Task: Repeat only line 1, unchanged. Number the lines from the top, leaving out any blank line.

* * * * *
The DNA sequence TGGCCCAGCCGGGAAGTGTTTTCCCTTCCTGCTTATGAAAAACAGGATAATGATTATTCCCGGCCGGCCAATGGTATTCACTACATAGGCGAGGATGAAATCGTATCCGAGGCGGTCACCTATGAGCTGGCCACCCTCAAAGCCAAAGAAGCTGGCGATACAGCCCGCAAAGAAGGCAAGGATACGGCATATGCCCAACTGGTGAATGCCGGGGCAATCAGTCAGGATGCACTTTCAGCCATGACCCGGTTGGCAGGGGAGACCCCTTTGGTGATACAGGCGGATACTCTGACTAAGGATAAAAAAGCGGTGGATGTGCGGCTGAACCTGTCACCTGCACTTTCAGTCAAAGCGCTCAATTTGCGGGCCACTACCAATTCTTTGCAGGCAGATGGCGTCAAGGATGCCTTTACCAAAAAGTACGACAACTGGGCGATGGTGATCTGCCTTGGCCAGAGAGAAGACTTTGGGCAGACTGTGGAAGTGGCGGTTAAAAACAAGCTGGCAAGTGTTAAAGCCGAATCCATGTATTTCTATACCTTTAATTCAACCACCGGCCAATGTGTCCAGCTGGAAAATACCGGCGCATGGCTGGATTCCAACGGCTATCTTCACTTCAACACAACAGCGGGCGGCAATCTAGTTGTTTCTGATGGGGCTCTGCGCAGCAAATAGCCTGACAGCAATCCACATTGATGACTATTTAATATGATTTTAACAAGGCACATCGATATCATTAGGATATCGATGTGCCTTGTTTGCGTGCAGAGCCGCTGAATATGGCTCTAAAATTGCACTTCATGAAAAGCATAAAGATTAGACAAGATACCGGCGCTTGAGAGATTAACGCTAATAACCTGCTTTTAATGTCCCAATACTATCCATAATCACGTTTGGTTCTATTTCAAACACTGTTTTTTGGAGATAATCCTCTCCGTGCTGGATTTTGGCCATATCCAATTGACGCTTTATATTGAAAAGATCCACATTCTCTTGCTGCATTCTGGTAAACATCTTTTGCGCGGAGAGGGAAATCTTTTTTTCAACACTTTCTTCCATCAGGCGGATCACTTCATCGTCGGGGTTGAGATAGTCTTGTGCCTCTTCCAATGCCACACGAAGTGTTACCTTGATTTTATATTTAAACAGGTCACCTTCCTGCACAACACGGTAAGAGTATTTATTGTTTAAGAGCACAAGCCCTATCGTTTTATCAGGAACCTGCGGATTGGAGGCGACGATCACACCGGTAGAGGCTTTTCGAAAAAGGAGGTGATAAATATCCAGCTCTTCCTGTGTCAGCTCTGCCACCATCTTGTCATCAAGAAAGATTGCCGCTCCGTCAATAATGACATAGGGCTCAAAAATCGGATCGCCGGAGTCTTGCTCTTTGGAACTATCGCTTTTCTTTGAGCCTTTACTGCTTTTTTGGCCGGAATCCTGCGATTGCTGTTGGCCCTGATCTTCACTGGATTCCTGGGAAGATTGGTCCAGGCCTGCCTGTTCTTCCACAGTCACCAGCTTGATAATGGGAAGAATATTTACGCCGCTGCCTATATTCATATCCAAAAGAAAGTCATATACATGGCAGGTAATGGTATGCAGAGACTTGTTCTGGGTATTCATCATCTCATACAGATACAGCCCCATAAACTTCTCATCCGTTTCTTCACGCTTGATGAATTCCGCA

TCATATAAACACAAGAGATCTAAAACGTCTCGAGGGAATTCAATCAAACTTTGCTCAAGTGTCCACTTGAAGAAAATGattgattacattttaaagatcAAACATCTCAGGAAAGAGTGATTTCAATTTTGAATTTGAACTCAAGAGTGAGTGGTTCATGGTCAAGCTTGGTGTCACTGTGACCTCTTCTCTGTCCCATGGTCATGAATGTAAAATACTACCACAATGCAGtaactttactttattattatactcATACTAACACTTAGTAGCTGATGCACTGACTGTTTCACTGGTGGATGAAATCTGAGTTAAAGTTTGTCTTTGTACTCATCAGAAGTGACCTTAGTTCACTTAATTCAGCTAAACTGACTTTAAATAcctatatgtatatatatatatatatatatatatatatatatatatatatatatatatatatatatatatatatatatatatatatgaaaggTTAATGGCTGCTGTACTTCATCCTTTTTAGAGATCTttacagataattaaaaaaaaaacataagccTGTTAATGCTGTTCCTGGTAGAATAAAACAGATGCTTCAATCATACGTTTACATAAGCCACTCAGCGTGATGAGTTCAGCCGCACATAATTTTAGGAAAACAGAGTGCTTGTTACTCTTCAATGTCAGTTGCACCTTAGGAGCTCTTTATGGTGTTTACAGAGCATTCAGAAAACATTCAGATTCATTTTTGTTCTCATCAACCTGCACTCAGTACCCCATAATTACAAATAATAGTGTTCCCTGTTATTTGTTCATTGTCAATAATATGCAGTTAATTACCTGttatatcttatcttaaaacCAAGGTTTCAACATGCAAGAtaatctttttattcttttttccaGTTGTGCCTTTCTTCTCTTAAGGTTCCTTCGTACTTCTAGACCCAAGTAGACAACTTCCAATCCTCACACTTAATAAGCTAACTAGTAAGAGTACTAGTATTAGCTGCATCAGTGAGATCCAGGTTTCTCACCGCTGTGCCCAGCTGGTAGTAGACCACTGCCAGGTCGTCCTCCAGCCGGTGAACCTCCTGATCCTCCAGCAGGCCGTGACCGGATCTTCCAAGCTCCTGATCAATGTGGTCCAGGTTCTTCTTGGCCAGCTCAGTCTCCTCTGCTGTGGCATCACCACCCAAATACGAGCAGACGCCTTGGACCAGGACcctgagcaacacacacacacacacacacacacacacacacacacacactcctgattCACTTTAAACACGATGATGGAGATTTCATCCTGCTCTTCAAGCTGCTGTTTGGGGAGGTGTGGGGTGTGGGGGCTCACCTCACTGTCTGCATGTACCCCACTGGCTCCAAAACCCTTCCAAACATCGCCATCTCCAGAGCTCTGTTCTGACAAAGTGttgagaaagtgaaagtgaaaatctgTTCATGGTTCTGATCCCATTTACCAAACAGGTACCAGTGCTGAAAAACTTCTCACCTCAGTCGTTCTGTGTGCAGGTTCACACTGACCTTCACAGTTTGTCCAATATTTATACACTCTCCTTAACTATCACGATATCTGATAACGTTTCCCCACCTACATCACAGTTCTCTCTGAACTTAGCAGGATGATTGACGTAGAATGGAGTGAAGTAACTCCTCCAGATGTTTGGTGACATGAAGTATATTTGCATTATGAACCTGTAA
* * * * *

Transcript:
The DNA sequence TGGCCCAGCCGGGAAGTGTTTTCCCTTCCTGCTTATGAAAAACAGGATAATGATTATTCCCGGCCGGCCAATGGTATTCACTACATAGGCGAGGATGAAATCGTATCCGAGGCGGTCACCTATGAGCTGGCCACCCTCAAAGCCAAAGAAGCTGGCGATACAGCCCGCAAAGAAGGCAAGGATACGGCATATGCCCAACTGGTGAATGCCGGGGCAATCAGTCAGGATGCACTTTCAGCCATGACCCGGTTGGCAGGGGAGACCCCTTTGGTGATACAGGCGGATACTCTGACTAAGGATAAAAAAGCGGTGGATGTGCGGCTGAACCTGTCACCTGCACTTTCAGTCAAAGCGCTCAATTTGCGGGCCACTACCAATTCTTTGCAGGCAGATGGCGTCAAGGATGCCTTTACCAAAAAGTACGACAACTGGGCGATGGTGATCTGCCTTGGCCAGAGAGAAGACTTTGGGCAGACTGTGGAAGTGGCGGTTAAAAACAAGCTGGCAAGTGTTAAAGCCGAATCCATGTATTTCTATACCTTTAATTCAACCACCGGCCAATGTGTCCAGCTGGAAAATACCGGCGCATGGCTGGATTCCAACGGCTATCTTCACTTCAACACAACAGCGGGCGGCAATCTAGTTGTTTCTGATGGGGCTCTGCGCAGCAAATAGCCTGACAGCAATCCACATTGATGACTATTTAATATGATTTTAACAAGGCACATCGATATCATTAGGATATCGATGTGCCTTGTTTGCGTGCAGAGCCGCTGAATATGGCTCTAAAATTGCACTTCATGAAAAGCATAAAGATTAGACAAGATACCGGCGCTTGAGAGATTAACGCTAATAACCTGCTTTTAATGTCCCAATACTATCCATAATCACGTTTGGTTCTATTTCAAACACTGTTTTTTGGAGATAATCCTCTCCGTGCTGGATTTTGGCCATATCCAATTGACGCTTTATATTGAAAAGATCCACATTCTCTTGCTGCATTCTGGTAAACATCTTTTGCGCGGAGAGGGAAATCTTTTTTTCAACACTTTCTTCCATCAGGCGGATCACTTCATCGTCGGGGTTGAGATAGTCTTGTGCCTCTTCCAATGCCACACGAAGTGTTACCTTGATTTTATATTTAAACAGGTCACCTTCCTGCACAACACGGTAAGAGTATTTATTGTTTAAGAGCACAAGCCCTATCGTTTTATCAGGAACCTGCGGATTGGAGGCGACGATCACACCGGTAGAGGCTTTTCGAAAAAGGAGGTGATAAATATCCAGCTCTTCCTGTGTCAGCTCTGCCACCATCTTGTCATCAAGAAAGATTGCCGCTCCGTCAATAATGACATAGGGCTCAAAAATCGGATCGCCGGAGTCTTGCTCTTTGGAACTATCGCTTTTCTTTGAGCCTTTACTGCTTTTTTGGCCGGAATCCTGCGATTGCTGTTGGCCCTGATCTTCACTGGATTCCTGGGAAGATTGGTCCAGGCCTGCCTGTTCTTCCACAGTCACCAGCTTGATAATGGGAAGAATATTTACGCCGCTGCCTATATTCATATCCAAAAGAAAGTCATATACATGGCAGGTAATGGTATGCAGAGACTTGTTCTGGGTATTCATCATCTCATACAGATACAGCCCCATAAACTTCTCATCCGTTTCTTCACGCTTGATGAATTCCGCA